Portsmouth sex offender faces trial for alleged rape, druggingBy JAMES A. KIMBLE
Union Leader Correspondent
March 11. 2013 8:14PM
BRENTWOOD - A convicted sex offender charged with drugging three women in Portsmouth before sexually assaulting one of them will face a single trial on all of the charges next month, a judge said Friday.
Aaron Bonds, 43, of Dover was indicted in December for sexually assaulting a 26-year-old woman at a Portsmouth apartment after supplying three women with what they believed was cocaine on the night of July 20, prosecutors said.
"The charges occurred within a relatively short distance from each other and in a relatively short amount of time," Judge N. William Delker said in a court order consolidating the case.
Bonds met up with two of the women at a restaurant in downtown Portsmouth. One of the women went into the restaurant's bathroom with Bonds and snorted what she believed to be cocaine, according to prosecutors. Bonds allegedly provided the cocaine in the bathroom and more drugs to the women later on in the night.
"(He) did not use the drug, nor did he charge for it," Assistant County Attorney Brad Bolton said in court papers.
The sexual assault happened later in the night when Bonds went an apartment where one of the women lived, prosecutors said. A third woman had met the group at the apartment after the trio left the restaurant. The women told police the Bonds produced a second bag of what appeared to be cocaine while at the apartment. All three women snorted the drug, then became nauseous and unable to move, according to Bolton.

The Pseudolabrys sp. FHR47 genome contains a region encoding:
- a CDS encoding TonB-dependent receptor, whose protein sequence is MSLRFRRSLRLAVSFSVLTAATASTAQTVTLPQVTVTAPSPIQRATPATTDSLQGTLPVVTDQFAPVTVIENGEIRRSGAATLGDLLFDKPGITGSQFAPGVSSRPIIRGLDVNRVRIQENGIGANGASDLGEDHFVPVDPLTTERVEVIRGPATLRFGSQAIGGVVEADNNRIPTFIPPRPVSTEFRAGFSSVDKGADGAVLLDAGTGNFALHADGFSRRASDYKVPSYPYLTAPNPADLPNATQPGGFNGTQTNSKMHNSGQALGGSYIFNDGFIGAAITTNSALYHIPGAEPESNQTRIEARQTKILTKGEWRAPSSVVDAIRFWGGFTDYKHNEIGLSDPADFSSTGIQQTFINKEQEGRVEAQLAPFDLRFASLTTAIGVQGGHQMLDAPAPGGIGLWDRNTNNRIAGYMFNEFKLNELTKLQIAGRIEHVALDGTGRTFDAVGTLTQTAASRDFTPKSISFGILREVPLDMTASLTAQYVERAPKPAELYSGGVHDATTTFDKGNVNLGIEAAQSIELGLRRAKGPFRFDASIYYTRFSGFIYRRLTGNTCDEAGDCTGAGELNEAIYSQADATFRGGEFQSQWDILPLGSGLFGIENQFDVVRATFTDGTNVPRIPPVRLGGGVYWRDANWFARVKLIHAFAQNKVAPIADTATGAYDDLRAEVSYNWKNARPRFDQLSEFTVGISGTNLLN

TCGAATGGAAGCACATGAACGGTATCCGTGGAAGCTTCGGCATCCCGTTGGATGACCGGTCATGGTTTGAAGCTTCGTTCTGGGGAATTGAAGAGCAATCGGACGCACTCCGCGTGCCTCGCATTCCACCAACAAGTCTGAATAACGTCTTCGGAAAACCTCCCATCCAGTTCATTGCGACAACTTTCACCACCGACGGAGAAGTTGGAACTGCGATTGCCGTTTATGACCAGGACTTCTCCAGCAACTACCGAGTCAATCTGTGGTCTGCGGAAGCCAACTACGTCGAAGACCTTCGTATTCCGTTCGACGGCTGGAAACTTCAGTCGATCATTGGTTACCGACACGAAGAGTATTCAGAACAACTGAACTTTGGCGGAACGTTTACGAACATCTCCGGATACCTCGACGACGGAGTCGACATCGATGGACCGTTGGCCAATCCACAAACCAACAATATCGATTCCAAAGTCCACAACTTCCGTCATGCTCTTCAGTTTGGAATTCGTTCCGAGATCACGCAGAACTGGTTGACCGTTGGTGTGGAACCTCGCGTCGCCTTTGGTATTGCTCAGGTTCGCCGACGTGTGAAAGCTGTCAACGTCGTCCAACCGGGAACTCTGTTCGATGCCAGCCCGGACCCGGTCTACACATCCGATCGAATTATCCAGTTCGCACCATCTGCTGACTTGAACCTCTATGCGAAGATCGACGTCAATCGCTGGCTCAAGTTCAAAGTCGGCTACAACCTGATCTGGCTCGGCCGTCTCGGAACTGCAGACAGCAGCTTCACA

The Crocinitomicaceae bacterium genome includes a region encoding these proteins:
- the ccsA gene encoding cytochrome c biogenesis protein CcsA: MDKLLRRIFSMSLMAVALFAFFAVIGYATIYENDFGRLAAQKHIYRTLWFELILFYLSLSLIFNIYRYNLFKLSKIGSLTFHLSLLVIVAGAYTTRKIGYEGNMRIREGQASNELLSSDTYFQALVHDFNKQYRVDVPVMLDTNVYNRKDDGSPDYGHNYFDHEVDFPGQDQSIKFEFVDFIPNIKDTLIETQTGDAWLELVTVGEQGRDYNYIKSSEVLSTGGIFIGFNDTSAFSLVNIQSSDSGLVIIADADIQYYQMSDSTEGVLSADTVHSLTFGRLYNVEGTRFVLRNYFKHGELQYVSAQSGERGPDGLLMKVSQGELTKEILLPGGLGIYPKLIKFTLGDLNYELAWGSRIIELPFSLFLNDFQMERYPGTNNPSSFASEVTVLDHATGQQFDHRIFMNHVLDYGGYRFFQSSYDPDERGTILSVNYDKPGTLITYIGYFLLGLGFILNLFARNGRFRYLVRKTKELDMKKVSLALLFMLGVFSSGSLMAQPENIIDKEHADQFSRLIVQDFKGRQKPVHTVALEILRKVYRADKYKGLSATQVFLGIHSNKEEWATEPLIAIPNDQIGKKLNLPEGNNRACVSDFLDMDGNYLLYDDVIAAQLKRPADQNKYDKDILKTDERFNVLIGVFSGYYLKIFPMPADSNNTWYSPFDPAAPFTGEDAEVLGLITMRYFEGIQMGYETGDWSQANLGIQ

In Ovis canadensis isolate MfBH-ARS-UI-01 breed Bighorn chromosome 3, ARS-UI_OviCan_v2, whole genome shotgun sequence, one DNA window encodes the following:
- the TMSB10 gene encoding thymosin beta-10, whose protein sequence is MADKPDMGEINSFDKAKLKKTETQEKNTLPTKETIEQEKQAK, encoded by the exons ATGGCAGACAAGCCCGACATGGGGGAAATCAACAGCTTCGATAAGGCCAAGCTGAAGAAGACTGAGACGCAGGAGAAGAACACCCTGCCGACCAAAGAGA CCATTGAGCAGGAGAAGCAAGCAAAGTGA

One woman claimed that, "the substance did not taste like cocaine, nor did it have the usual effect," Bolton said in court papers.
"Instead of feeling 'hyperness,' she felt drowsy and groggy." The three women "reported losing control of their body, not being able to control their movements or have an intelligent conversation," according to Bolton.
The women asked Bonds what was in the substance but he didn't respond, and later, "just stood there and watched them become sick," Bolton said.
Delker concluded that even if the court held separate trials on the sexual assault and drug charges, each of the women would likely be called to testify about their observations and experience after ingesting the drugs. Defense lawyer Brian Lavallee argued that the state's effort to consolidate the charges would only prejudice Bonds' right to a fair trial.
"(It's) clearly an attempt on the part of the state to play on the mainsprings of human emotion by piling on charges," Lavallee said in court papers.
Bonds, who is being held at the Rockingham County jail, was convicted of sexual assault in 2003. He is headed to trial on April 15. Bonds could face up to 20 to 40 years in state prison on each of the sexual assault charges, if he is convicted by a jury.